The Portland Art Museum Web Site: Design DNA by Exprima Media
Tuesday, January 10th, 2012
This week, the Portland Art Museum launched a redesigned web site. A new logo perches proudly atop pages with attractive palettes, clean typography, and soft lines. Beneath the colors, between the lines, behind t
he typeface lies the unseen but ever-present work of Exprima Media.
Exprima was brought in to design the Interaction Design of the new site. Our work started with a series of Discovery meetings and ended with a detailed site map and detailed wire-frame drawings (think blueprints) of the
site’s various interfaces. Our final wireframes provide the basis of the user’s experience of the site – the way the information is zoned, how the navigation works, where the buttons are, how the pages are organized.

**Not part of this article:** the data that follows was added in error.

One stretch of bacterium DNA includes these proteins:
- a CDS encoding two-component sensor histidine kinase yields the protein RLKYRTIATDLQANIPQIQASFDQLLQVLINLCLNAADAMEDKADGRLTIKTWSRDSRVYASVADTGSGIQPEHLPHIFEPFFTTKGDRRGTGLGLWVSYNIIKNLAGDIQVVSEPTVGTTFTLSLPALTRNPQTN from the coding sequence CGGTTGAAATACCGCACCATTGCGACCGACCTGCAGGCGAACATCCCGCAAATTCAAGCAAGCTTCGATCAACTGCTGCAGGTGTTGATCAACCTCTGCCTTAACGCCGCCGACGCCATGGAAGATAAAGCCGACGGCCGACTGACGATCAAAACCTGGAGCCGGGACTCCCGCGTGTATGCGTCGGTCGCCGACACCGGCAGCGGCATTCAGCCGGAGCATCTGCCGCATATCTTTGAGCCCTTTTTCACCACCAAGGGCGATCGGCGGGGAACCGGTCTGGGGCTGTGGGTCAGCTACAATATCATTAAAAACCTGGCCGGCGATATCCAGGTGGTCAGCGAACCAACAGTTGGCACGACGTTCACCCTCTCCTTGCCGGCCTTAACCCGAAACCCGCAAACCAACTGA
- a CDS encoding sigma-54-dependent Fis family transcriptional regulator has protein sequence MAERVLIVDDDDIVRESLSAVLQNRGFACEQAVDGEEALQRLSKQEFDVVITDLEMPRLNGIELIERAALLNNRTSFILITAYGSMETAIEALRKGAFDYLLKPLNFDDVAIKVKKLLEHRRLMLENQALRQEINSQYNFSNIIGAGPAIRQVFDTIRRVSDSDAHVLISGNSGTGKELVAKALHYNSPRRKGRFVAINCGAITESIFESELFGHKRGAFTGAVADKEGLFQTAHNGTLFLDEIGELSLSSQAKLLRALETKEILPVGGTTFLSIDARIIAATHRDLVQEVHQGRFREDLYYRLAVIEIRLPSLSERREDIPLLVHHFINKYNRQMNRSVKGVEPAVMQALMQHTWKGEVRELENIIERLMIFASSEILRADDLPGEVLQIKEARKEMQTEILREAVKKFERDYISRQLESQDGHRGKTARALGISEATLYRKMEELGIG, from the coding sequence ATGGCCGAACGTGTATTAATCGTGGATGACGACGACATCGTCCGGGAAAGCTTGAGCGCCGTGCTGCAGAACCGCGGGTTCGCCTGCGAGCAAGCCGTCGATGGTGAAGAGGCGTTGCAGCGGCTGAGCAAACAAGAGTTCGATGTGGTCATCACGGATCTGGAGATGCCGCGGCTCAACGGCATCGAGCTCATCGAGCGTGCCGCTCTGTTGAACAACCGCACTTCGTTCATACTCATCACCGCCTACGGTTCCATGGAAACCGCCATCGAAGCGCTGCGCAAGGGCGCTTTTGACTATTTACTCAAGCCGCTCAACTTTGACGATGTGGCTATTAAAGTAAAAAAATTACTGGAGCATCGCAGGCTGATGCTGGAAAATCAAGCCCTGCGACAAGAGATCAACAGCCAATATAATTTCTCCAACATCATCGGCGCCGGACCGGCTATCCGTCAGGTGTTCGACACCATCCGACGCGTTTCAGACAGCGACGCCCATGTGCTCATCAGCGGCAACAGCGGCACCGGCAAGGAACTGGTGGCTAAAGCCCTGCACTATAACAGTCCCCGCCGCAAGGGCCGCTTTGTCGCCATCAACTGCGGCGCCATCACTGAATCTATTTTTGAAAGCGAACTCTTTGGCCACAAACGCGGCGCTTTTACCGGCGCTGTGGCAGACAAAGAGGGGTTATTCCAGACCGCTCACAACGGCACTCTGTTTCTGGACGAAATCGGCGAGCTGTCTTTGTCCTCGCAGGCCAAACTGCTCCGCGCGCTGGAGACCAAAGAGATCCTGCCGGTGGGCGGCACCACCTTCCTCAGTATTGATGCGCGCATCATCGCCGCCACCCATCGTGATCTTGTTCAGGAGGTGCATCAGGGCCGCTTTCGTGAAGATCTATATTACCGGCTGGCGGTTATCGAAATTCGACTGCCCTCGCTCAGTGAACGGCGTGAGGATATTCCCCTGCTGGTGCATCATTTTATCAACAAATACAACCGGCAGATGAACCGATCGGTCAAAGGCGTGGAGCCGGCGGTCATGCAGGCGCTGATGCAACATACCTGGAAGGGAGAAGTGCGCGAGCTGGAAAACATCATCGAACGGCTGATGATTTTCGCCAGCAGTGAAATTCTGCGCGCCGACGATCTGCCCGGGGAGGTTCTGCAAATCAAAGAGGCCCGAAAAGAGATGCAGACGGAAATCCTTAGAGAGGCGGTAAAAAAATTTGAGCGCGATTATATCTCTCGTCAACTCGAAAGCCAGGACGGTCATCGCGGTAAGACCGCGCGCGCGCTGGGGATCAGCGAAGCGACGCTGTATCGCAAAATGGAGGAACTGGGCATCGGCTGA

In Discovery, we reviewed other museum sites to find examples of successful zoning.
We also worked to map the content, navigation, and page structure of the Portland Art Museum site.
We also worked to identify the goals of the site’s typical users as well as Museum’s goals for those users.
After generating our wireframes, we created an interactive prototype and tested it with potential site visitors. This allowed us to tweak and optimize our interaction design.
Our activities contributed to a new Portland Art Museum site that is at once intuitive and informative. All our site maps, user studies, our wireframes, are all invisible. But without these, the site would be less than it is. Without an explicitly designed user experience, software can quickly be difficult to use. A site or app with neglected interaction design may be pretty, but it won’t be easy. You can browse the Showcase Of Beautiful But Unusable Websites to see some more egregious examples. Nasty.